May has come roaring down upon us with some of the biggest releases we’ve seen so far this year! There’s new work by homegrown storyteller Nikki Gemmell, crime miracle-worker Jeffrey Deaver, and the long-awaited, bone-crunching second novel from Paula Hawkins, author of The Girl on the Train. John Safran comes out swinging with his latest book Depends What You Mean By Extremist, and if you’re a fan of awesome Australian fiction, then look no further than this list for a range of debut voices and well-loved favourites.
Here are just some of our most-loved picks this month:
After by Nikki Gemmell: Nikki Gemmell’s memoir is already on the shelves at your local bookstore, and man, what a book. It tells the story of Nikki’s mother, exposing with unbridled honesty the tensions inherent to a complicated mother/daughter relationship. It is a love letter, a murder mystery, and a blazingly beautiful reminiscence all at once. Not to be missed by anyone.
The River Sings by Sandra Leigh Price: Beautiful, dazzling storytelling from a wonderful debut Australian voice. Birth and death, love and sadness, love knots and cut ties, quicksilver and shine, old worlds and new beginnings, Sandra Leigh Price weaves a gritty and beguiling story that will enchant and delight readers.
Walkaway by Cory Doctorow: In a world wrecked by climate change, in a society owned by the ultra-rich, in a city hollowed out by industrial flight, Hubert Etc, Seth, and Neville have nowhere else to be and nothing better to do. So, like thousands of others in the mid-21st century, the three of them turn their back on the world of rules, jobs, the morning commute and . . . walk away.
Beyond the Rock by Janelle McCullough: Beyond the Rock looks at not just the myth of Picnic at Hanging Rock by Joan Lindsey but also the story behind it.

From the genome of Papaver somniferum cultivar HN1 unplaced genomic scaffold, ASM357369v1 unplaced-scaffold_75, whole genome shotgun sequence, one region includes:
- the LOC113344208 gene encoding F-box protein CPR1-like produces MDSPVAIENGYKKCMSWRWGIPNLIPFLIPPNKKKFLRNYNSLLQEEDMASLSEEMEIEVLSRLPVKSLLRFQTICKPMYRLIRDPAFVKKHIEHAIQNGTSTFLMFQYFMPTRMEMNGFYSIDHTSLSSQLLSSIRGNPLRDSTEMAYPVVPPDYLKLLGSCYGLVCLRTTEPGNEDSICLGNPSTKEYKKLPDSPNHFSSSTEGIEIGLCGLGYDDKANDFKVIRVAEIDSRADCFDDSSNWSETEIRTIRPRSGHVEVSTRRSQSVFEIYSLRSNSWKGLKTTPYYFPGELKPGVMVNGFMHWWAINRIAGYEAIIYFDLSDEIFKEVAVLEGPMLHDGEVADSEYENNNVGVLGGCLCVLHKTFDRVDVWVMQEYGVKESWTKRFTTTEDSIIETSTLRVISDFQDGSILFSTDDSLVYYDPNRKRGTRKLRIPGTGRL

The Red Hunter by Lisa Unger: New York Times bestselling author Lisa Unger is back with a buzzworthy new stand-alone thriller that asks: What is the difference between justice and revenge? Claudia Bishop’s perfect life fell apart when the aftermath of a brutal assault left her with a crumbling marriage, a newborn daughter, and a constant sense of anxiety about the world around her.
Jewel in the North by Tricia Stringer: The third instalment in the bestselling Flinders Ranges series, Jewel in the North is a novel of a longstanding feud of land and love, a family torn apart and a quest for the ultimate prize.
Silly Isles by Eric Campbell: From the bestselling author of Absurdistan comes a hilarious tour through small but very strange places. In more than a decade of international reporting, Eric Campbell has covered wars, famines, presidencies, and revolution. In the islands surveyed here he finds microcosms of society, complete with enduring blood feuds, hidden wars, and bizarre histories; all the vanities, hopes, and rivalries of great powers. Eric Campbell is the Bill Bryson of the small, odd, forgotten places around the world.
Based on a True Story by Delphine de Vigan: Translated from French, Delphine de Vigan’s novel Based on a True Story won the Prix Renaudot and Prix Goncourt Des Lyceens, and is a chilling novel of suspense that will leave you questioning the truth and its significance long after you have turned the final page.
Ginny Moon by Benjamin Ludwig: Ginny Moon is a compulsively readable and touching novel about being an outsider trying to find a place to belong and making sense of a world that just doesn’t seem to add up.